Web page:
While this list is only a small sampling of what’s out there, the range of ideas will definitely give you food for thought. (Keep in mind that, for right now, many of these companies are bound by geography with limited areas of operation. A simple online search should help you find providers in your area.)
From coffee and tea to cold-pressed juices and after-hours cocktails, there are many ways to ensure the glass is never half empty.
Drizly — Order liquor, beer or wine and have it delivered to your office in several major cities across the United States and Edmonton, Alberta, Canada.
Drync — Transform happy hours and celebrations by choosing from specially curated wine lists. Must be 21 to order for delivery in the United States.
Juicero — Treat your team and yourself to cold-pressed, nutrient-rich juices the easy way – without all the preparation and mess. Juicing systems, including the machine and custom pouches, are available in California with plans for future expansion.
Ritual — A whole new way to do coffee and lunch with mobile order and pay from cafés, lunch places and coffee houses in Chicago and Toronto.
Tasting Room — Start with a tasting kit to develop your wine profile and customize your oder from there. Available in most states within the United States.
These companies have not only realized there's a market for providing food at work, they've also developed an à la carte range of services to suit varying needs from meal delivery and catering to hybrids thereof.
Cater2.me — You tell them what you need, they find and deliver the best local food to your office. Available in San Francisco, Los Angeles, New York City, Chicago, Washington D.C., Boston, Austin, Seattle and Denver.
Chewse — Tempting meals based on family recipes and made from scratch. Available in the San Francisco area.
EAT Club — Provides an enticing variety of individual menu items for delivery each day so each employee can select his/her favorite. Also offers premium catering for business meetings and events. Currently serving the San Francisco Bay Area and Los Angeles.
Feast — Use the app, pick your meal and have it delivered. Currently serving Toronto’s Entertainment District and Yorkville areas. Lunch delivery is also available for Toronto Island Park and catering can be provided for large groups.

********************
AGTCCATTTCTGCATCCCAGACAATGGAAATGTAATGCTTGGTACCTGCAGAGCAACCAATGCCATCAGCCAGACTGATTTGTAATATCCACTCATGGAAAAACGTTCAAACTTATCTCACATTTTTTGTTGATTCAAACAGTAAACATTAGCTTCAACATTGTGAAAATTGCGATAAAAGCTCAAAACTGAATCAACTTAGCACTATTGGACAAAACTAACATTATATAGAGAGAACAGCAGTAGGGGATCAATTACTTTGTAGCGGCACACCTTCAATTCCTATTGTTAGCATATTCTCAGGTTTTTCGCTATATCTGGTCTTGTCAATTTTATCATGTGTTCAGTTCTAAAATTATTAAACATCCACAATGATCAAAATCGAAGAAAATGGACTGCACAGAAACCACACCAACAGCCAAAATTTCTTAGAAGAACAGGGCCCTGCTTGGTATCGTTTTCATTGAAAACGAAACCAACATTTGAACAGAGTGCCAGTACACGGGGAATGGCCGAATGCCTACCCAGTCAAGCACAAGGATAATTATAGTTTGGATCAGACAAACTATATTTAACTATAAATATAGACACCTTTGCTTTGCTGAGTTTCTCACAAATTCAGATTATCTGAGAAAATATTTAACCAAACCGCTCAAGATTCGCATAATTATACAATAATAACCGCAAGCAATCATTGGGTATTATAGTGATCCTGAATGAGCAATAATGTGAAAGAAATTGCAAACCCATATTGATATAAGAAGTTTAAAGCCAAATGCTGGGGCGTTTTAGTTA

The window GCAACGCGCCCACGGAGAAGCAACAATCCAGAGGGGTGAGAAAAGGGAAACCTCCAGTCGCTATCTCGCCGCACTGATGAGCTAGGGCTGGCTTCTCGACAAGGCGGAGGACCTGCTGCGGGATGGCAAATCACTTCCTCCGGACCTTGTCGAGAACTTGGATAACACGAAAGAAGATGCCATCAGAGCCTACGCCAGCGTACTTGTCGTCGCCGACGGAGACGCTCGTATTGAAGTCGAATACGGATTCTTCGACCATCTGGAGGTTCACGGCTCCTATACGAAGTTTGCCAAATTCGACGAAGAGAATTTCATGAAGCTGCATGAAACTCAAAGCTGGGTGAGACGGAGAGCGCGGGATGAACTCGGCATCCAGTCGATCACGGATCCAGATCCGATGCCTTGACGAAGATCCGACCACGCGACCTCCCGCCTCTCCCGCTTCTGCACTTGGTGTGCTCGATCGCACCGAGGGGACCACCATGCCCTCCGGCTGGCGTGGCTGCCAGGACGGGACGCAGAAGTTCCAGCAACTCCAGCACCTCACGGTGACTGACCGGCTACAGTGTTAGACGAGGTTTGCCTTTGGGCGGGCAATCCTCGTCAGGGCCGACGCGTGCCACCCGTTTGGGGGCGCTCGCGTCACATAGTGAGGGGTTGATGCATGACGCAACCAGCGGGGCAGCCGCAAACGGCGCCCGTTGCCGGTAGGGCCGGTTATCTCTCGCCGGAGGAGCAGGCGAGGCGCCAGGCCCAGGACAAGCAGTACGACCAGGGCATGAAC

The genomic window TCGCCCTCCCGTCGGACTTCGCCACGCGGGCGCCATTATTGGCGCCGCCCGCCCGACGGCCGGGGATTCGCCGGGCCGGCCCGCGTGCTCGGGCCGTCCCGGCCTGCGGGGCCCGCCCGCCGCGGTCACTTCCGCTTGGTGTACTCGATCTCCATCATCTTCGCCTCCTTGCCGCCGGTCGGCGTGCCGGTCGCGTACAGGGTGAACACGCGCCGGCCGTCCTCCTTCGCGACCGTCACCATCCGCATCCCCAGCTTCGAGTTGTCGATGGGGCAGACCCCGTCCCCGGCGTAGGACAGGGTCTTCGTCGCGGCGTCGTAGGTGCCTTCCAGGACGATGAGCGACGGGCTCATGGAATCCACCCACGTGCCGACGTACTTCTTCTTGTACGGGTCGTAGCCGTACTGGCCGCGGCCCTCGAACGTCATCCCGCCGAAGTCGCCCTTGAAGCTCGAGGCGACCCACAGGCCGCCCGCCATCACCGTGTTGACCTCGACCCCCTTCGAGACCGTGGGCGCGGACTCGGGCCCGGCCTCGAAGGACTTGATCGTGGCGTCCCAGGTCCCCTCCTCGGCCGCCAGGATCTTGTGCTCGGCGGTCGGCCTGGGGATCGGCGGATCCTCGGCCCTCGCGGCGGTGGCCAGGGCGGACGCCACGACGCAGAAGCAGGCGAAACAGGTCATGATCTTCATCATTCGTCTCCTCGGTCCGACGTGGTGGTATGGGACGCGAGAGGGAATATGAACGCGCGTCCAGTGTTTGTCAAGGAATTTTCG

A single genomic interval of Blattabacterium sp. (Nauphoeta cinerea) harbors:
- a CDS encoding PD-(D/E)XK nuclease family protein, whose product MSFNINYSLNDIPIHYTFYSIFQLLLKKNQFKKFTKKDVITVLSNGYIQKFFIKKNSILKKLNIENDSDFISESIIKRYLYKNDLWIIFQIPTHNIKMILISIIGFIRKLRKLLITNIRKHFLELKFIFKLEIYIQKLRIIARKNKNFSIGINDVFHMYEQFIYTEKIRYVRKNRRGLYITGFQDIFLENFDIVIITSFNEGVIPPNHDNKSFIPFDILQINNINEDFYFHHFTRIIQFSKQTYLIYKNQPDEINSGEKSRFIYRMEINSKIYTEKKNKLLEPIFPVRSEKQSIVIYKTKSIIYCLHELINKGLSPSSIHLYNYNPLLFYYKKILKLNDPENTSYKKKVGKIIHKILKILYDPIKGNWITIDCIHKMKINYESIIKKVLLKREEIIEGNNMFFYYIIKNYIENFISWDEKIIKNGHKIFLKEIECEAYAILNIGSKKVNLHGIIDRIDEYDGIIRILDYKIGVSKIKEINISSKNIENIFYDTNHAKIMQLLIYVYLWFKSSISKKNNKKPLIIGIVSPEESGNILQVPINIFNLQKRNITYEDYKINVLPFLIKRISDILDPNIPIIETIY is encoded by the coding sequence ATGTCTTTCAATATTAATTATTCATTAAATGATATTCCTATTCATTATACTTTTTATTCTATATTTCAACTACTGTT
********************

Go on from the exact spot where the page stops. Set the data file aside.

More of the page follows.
Lunchspread — Take a survey, try some samples and customize your office menu. Currently serving offices anywhere in Manhattan below 60th street (with a little bit of wiggle room).
ZeroCater — Family-style meals delivered to your office. Available in the San Francisco Bay Area, New York City, Chicago, Washington, D.C. and Austin.
Zesty — Imagine if business catering and the local restaurant scene got married and had a baby. Serving San Francisco and the Silicon Valley Peninsula.
Either offered by the grocery stores themselves or by specific services, having groceries delivered to your office can take one more errand or series of errands off your plate.
FreshDirect — An online grocery store and farmers' market all-in-one, they deliver to offices in New York, New Jersey, Connecticut, Pennsylvania and Delaware.
Grocery Gateway — Shop the online store, pick your fruits, veggies and other grocery items and having them delivered to your business in the Toronto area.
These companies have taken takeout to a higher level. Instead of leaving you to research local restaurants, they've done the legwork — making it easier for you to enjoy delicious meals, prepared in their own kitchens or at local restaurants.
Chowdy — Choose from a menu of 16 weekly chef-prepared options, priced at only $7.99 a meal. Available in Toronto.
DoorDash — Use the app to sort restaurants by genre, price and delivery time. Available in Northern and Southern California and a growing number of cities across the United States and Canada.
Grubhub — Not sure where to order a takeout meal, Grubhub can help you find a wide range of local restaurants that deliver. Available in 900+ cities across the United States.
Foodee — Pick the restaurant, choose your food have it delivered in Toronto, Vancouver, Austin, Philadelphia, Denver, Minneapolis and Atlanta.
Foodora — Order from the restaurants you love in Toronto and Montreal and have your meals delivered to your door by their signature bike couriers. (Also available in select cities throughout Europe.)
Kitchfix — Healthy meals and snacks available upon request in Chicago and select area suburbs.
Maple — Delivering delicious, high quality, chef-made meals across Manhattan. Use the app to choose from rotating daily menus.
Platterz — Have food from your favorite Toronto vendors catered and delivered to your office on family style platters.
Seamless — Their business service gives you the flexibility to order meals from local restaurants individually or in groups. Available in many major cities across the United States.